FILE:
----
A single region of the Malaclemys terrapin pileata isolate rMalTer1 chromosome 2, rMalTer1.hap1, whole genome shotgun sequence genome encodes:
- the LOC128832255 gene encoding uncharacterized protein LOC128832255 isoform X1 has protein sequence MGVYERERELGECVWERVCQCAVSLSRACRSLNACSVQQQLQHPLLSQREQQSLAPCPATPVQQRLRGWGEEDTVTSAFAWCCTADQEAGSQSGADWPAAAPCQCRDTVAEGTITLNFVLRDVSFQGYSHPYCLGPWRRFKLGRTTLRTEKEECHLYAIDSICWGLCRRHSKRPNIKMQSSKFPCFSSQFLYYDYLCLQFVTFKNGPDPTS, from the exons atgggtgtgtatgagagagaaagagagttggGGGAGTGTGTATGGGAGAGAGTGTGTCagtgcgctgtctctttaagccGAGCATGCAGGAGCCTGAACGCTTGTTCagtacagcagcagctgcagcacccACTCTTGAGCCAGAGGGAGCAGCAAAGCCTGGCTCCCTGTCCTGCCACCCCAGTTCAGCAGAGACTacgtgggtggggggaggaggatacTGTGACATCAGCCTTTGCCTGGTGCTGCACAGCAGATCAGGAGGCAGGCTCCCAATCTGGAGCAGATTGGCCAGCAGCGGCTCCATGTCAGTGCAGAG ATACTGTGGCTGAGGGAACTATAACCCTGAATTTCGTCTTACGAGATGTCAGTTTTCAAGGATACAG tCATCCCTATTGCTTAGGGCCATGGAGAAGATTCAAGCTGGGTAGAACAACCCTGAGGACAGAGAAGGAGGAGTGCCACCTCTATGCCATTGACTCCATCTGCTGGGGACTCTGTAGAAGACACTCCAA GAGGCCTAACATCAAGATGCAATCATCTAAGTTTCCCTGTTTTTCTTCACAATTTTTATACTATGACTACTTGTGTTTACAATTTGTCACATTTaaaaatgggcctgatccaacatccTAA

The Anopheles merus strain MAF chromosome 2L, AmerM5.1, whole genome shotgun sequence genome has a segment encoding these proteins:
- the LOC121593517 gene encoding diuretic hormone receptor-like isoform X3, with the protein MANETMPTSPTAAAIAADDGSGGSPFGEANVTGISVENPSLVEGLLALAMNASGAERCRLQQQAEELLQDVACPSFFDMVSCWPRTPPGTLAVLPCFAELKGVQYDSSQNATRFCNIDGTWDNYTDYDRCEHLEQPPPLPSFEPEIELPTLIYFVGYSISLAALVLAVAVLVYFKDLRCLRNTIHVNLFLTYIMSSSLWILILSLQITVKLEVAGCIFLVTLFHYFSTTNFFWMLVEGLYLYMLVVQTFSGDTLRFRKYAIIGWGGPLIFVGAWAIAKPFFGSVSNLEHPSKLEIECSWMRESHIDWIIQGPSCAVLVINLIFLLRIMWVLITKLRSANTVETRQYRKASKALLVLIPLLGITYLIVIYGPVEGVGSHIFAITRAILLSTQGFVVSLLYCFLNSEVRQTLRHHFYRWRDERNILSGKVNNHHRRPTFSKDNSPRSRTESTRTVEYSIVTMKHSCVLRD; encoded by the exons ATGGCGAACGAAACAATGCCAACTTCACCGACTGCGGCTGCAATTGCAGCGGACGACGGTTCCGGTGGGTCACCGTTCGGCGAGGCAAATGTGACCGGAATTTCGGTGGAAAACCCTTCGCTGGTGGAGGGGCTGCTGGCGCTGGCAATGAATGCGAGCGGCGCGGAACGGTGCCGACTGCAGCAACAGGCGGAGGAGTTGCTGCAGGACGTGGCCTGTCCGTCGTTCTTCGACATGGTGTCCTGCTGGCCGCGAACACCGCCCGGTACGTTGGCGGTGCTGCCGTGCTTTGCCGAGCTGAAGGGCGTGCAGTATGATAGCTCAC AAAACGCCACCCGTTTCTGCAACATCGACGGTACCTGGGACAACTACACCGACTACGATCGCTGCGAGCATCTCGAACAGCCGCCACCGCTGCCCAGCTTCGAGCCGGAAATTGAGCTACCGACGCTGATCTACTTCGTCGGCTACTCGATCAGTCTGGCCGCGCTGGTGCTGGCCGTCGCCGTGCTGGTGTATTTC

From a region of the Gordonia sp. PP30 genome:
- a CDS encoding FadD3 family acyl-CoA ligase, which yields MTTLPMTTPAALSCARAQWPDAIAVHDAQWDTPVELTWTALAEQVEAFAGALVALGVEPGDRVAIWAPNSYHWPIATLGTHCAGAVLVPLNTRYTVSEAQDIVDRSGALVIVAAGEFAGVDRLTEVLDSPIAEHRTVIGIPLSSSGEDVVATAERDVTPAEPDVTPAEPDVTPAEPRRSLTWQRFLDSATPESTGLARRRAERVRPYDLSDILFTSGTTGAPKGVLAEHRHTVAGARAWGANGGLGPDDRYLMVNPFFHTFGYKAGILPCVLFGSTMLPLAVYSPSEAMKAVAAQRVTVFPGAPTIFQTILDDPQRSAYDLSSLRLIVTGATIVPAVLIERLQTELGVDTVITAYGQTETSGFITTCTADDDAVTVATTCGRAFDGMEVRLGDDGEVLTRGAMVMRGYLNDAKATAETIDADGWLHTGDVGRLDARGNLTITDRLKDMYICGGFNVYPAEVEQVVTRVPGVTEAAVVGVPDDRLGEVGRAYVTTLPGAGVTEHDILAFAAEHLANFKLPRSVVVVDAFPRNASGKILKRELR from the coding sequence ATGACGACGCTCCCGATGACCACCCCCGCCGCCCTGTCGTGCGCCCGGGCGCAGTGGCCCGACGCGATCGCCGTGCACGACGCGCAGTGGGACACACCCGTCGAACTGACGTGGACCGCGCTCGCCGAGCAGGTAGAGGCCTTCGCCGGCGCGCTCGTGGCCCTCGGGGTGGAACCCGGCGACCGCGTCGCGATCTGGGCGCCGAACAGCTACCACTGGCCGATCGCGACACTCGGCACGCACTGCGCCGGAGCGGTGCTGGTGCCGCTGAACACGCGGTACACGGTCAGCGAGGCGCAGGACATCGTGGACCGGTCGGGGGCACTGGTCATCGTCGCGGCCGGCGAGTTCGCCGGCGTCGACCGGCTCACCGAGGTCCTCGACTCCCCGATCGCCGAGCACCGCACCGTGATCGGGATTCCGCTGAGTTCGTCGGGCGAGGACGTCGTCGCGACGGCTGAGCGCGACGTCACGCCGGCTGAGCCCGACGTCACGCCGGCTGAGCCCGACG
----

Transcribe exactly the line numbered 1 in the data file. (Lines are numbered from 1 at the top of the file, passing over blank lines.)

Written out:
A single region of the Malaclemys terrapin pileata isolate rMalTer1 chromosome 2, rMalTer1.hap1, whole genome shotgun sequence genome encodes: